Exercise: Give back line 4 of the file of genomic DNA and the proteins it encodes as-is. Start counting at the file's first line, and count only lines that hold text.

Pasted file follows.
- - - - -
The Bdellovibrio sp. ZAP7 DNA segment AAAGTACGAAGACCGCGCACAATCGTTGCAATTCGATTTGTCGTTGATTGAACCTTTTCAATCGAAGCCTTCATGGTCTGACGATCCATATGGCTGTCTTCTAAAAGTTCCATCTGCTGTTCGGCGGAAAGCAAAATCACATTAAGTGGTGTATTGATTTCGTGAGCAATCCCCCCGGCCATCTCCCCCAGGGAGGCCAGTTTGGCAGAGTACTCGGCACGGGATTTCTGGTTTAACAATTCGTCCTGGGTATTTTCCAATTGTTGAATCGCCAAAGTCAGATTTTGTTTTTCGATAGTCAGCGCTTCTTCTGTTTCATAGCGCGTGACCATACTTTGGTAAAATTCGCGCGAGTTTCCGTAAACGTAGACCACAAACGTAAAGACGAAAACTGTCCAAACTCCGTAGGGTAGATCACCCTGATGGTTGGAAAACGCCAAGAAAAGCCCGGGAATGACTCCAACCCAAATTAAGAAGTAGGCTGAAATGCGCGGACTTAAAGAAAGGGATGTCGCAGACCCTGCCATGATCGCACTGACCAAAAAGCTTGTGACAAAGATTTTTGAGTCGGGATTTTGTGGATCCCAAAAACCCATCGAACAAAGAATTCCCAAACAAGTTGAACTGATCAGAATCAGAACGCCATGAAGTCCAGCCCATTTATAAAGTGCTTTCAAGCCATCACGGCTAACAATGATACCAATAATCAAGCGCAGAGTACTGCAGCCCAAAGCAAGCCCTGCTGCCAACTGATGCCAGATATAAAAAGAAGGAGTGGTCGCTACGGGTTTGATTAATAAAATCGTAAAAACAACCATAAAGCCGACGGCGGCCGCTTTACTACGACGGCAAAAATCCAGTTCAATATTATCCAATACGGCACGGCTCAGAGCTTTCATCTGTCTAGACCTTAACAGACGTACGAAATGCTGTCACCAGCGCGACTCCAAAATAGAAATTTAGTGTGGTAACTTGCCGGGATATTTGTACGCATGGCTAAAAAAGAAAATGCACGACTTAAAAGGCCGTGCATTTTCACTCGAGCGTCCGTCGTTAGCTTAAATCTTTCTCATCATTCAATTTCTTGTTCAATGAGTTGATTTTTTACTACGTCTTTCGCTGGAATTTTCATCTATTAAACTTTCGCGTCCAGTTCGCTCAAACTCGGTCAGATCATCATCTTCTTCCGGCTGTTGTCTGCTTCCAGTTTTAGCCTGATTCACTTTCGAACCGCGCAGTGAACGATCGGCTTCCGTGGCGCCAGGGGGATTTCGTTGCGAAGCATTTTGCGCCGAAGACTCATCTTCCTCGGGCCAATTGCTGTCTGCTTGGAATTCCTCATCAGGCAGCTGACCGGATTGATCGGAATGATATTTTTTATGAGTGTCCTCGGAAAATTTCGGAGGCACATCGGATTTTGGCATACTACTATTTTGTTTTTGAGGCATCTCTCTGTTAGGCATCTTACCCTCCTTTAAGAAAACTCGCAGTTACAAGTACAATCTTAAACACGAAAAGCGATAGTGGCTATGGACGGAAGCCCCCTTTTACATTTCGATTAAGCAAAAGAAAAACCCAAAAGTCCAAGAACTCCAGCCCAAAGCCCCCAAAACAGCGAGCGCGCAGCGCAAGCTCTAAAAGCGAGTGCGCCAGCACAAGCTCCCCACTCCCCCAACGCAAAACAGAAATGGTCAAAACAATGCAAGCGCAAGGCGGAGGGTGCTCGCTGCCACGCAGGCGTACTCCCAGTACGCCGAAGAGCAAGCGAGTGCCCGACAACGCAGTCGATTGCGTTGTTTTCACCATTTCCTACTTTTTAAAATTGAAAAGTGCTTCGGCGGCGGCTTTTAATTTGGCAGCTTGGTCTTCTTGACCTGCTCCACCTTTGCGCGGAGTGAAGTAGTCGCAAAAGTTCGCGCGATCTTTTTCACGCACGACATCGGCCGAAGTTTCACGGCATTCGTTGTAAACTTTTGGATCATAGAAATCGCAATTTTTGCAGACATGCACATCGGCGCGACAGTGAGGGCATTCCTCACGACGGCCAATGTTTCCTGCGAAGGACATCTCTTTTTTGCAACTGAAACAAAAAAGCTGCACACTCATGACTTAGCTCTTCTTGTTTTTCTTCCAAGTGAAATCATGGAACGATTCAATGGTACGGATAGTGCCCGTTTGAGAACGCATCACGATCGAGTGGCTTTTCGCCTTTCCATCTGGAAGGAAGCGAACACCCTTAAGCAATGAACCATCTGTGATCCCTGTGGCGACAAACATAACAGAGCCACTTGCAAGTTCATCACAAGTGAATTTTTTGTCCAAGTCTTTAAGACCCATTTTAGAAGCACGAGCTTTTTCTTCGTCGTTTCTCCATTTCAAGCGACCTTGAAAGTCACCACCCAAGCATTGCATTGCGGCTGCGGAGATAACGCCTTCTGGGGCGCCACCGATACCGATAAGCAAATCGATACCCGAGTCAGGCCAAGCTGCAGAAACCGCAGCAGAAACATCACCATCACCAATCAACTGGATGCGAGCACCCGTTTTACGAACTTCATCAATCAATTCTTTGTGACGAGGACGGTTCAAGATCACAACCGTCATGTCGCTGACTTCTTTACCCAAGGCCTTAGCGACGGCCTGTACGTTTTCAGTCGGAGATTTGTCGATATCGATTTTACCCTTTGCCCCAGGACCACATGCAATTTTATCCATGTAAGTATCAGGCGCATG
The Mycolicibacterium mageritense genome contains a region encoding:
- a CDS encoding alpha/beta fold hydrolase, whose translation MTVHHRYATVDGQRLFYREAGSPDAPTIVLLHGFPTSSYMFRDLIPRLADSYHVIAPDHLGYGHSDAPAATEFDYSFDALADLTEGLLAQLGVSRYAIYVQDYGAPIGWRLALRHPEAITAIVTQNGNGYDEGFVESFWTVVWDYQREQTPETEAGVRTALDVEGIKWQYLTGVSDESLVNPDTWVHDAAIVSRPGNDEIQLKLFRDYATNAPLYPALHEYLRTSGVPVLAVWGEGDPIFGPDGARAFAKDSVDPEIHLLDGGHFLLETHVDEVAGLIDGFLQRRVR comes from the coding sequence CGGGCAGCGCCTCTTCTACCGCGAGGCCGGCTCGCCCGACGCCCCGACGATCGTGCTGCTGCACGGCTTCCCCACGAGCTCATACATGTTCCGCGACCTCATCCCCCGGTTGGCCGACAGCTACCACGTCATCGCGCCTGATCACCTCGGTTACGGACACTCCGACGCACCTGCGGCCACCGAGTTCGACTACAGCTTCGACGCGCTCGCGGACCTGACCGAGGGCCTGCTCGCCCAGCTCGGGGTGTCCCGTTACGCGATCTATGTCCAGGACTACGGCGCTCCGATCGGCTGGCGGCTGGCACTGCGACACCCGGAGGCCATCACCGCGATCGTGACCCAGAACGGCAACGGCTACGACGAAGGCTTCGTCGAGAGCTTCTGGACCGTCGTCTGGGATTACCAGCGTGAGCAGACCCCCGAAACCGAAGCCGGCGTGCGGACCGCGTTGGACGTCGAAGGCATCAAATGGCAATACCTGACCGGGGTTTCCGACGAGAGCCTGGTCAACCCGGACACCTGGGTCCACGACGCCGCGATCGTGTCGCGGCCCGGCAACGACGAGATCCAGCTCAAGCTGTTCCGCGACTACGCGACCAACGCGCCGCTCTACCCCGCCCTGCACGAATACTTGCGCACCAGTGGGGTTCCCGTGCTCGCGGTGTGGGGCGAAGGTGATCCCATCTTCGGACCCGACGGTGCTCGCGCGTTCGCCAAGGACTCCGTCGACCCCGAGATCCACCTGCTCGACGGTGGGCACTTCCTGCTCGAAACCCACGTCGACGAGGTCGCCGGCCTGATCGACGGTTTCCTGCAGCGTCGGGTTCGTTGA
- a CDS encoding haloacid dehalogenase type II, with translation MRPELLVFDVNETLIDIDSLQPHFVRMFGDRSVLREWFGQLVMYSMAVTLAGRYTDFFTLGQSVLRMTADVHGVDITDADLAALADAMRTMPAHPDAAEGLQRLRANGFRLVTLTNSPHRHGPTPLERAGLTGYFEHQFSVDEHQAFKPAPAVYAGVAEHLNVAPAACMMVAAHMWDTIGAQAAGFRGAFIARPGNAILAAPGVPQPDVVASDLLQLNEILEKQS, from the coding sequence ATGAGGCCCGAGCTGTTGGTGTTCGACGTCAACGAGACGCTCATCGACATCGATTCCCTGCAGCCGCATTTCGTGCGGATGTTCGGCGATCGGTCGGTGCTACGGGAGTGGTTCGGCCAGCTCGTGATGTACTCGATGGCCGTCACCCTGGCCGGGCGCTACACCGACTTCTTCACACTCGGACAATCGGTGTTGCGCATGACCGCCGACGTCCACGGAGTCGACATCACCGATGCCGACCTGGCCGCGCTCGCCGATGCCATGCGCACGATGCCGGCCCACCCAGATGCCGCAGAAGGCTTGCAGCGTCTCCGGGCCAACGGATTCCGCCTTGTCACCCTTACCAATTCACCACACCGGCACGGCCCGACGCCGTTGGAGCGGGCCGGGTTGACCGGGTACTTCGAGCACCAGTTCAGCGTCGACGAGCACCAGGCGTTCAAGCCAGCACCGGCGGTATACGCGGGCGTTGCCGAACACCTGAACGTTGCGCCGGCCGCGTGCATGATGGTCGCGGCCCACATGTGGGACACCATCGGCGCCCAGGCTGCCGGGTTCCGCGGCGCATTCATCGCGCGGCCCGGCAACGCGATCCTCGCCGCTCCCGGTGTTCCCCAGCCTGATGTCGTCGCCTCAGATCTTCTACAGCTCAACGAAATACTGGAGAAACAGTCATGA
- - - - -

- a CDS encoding haloacid dehalogenase type II, with translation MRPELLVFDVNETLIDIDSLQPHFVRMFGDRSVLREWFGQLVMYSMAVTLAGRYTDFFTLGQSVLRMTADVHGVDITDADLAALADAMRTMPAHPDAAEGLQRLRANGFRLVTLTNSPHRHGPTPLERAGLTGYFEHQFSVDEHQAFKPAPAVYAGVAEHLNVAPAACMMVAAHMWDTIGAQAAGFRGAFIARPGNAILAAPGVPQPDVVASDLLQLNEILEKQS, from the coding sequence ATGAGGCCCGAGCTGTTGGTGTTCGACGTCAACGAGACGCTCATCGACATCGATTCCCTGCAGCCGCATTTCGTGCGGATGTTCGGCGATCGGTCGGTGCTACGGGAGTGGTTCGGCCAGCTCGTGATGTACTCGATGGCCGTCACCCTGGCCGGGCGCTACACCGACTTCTTCACACTCGGACAATCGGTGTTGCGCATGACCGCCGACGTCCACGGAGTCGACATCACCGATGCCGACCTGGCCGCGCTCGCCGATGCCATGCGCACGATGCCGGCCCACCCAGATGCCGCAGAAGGCTTGCAGCGTCTCCGGGCCAACGGATTCCGCCTTGTCACCCTTACCAATTCACCACACCGGCACGGCCCGACGCCGTTGGAGCGGGCCGGGTTGACCGGGTACTTCGAGCACCAGTTCAGCGTCGACGAGCACCAGGCGTTCAAGCCAGCACCGGCGGTATACGCGGGCGTTGCCGAACACCTGAACGTTGCGCCGGCCGCGTGCATGATGGTCGCGGCCCACATGTGGGACACCATCGGCGCCCAGGCTGCCGGGTTCCGCGGCGCATTCATCGCGCGGCCCGGCAACGCGATCCTCGCCGCTCCCGGTGTTCCCCAGCCTGATGTCGTCGCCTCAGATCTTCTACAGCTCAACGAAATACTGGAGAAACAGTCATGA